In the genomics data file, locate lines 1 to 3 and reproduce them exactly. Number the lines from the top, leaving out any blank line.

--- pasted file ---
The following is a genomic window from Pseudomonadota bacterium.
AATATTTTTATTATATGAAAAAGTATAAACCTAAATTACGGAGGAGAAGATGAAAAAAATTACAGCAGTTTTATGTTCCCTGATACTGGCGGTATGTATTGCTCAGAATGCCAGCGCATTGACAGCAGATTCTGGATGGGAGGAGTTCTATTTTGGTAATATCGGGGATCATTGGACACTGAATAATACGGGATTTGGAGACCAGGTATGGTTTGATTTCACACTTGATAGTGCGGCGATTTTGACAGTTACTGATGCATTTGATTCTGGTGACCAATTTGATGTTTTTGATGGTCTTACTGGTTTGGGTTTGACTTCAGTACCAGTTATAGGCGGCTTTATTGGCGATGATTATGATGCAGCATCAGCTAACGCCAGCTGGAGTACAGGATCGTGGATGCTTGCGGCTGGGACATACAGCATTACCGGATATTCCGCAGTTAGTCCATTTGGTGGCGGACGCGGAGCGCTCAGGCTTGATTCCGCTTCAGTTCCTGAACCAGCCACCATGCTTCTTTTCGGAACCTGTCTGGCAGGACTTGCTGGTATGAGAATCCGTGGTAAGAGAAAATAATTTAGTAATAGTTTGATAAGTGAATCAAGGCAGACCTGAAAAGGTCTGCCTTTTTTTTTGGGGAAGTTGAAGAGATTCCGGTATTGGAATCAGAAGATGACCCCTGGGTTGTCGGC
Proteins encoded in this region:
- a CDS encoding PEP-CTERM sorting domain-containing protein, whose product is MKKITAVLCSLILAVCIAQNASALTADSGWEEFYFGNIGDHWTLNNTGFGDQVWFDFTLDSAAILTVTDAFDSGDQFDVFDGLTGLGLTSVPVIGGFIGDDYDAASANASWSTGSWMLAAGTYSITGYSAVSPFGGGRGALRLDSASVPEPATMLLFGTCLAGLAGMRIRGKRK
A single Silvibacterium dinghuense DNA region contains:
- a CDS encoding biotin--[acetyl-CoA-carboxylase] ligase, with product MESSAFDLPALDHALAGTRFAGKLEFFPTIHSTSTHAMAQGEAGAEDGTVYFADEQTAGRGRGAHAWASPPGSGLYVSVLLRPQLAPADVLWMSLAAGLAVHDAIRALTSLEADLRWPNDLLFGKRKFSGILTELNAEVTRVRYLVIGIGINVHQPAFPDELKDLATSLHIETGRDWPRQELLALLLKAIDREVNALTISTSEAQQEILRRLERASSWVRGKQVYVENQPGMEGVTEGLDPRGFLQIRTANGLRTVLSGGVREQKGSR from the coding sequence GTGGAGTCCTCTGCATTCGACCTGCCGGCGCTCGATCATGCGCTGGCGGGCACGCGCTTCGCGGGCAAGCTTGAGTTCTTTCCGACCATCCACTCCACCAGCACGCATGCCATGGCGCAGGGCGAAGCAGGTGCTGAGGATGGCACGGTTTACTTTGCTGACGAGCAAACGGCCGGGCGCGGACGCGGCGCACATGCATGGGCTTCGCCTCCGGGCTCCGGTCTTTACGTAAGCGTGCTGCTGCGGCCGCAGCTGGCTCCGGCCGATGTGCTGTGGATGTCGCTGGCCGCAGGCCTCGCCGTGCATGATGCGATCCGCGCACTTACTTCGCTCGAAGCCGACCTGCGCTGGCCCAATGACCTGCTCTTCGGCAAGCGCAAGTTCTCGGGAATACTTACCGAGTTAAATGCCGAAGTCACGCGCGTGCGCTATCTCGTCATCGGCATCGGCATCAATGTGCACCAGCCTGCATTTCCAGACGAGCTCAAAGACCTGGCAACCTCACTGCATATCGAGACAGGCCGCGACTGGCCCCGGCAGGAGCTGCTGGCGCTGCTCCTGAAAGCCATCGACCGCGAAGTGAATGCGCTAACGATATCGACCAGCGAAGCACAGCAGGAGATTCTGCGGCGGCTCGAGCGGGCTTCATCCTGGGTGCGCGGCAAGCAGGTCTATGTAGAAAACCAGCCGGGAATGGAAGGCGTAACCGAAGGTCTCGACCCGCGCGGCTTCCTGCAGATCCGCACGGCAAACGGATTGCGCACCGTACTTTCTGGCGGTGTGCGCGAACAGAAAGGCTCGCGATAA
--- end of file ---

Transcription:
The following is a genomic window from Pseudomonadota bacterium.
AATATTTTTATTATATGAAAAAGTATAAACCTAAATTACGGAGGAGAAGATGAAAAAAATTACAGCAGTTTTATGTTCCCTGATACTGGCGGTATGTATTGCTCAGAATGCCAGCGCATTGACAGCAGATTCTGGATGGGAGGAGTTCTATTTTGGTAATATCGGGGATCATTGGACACTGAATAATACGGGATTTGGAGACCAGGTATGGTTTGATTTCACACTTGATAGTGCGGCGATTTTGACAGTTACTGATGCATTTGATTCTGGTGACCAATTTGATGTTTTTGATGGTCTTACTGGTTTGGGTTTGACTTCAGTACCAGTTATAGGCGGCTTTATTGGCGATGATTATGATGCAGCATCAGCTAACGCCAGCTGGAGTACAGGATCGTGGATGCTTGCGGCTGGGACATACAGCATTACCGGATATTCCGCAGTTAGTCCATTTGGTGGCGGACGCGGAGCGCTCAGGCTTGATTCCGCTTCAGTTCCTGAACCAGCCACCATGCTTCTTTTCGGAACCTGTCTGGCAGGACTTGCTGGTATGAGAATCCGTGGTAAGAGAAAATAATTTAGTAATAGTTTGATAAGTGAATCAAGGCAGACCTGAAAAGGTCTGCCTTTTTTTTTGGGGAAGTTGAAGAGATTCCGGTATTGGAATCAGAAGATGACCCCTGGGTTGTCGGC
Proteins encoded in this region: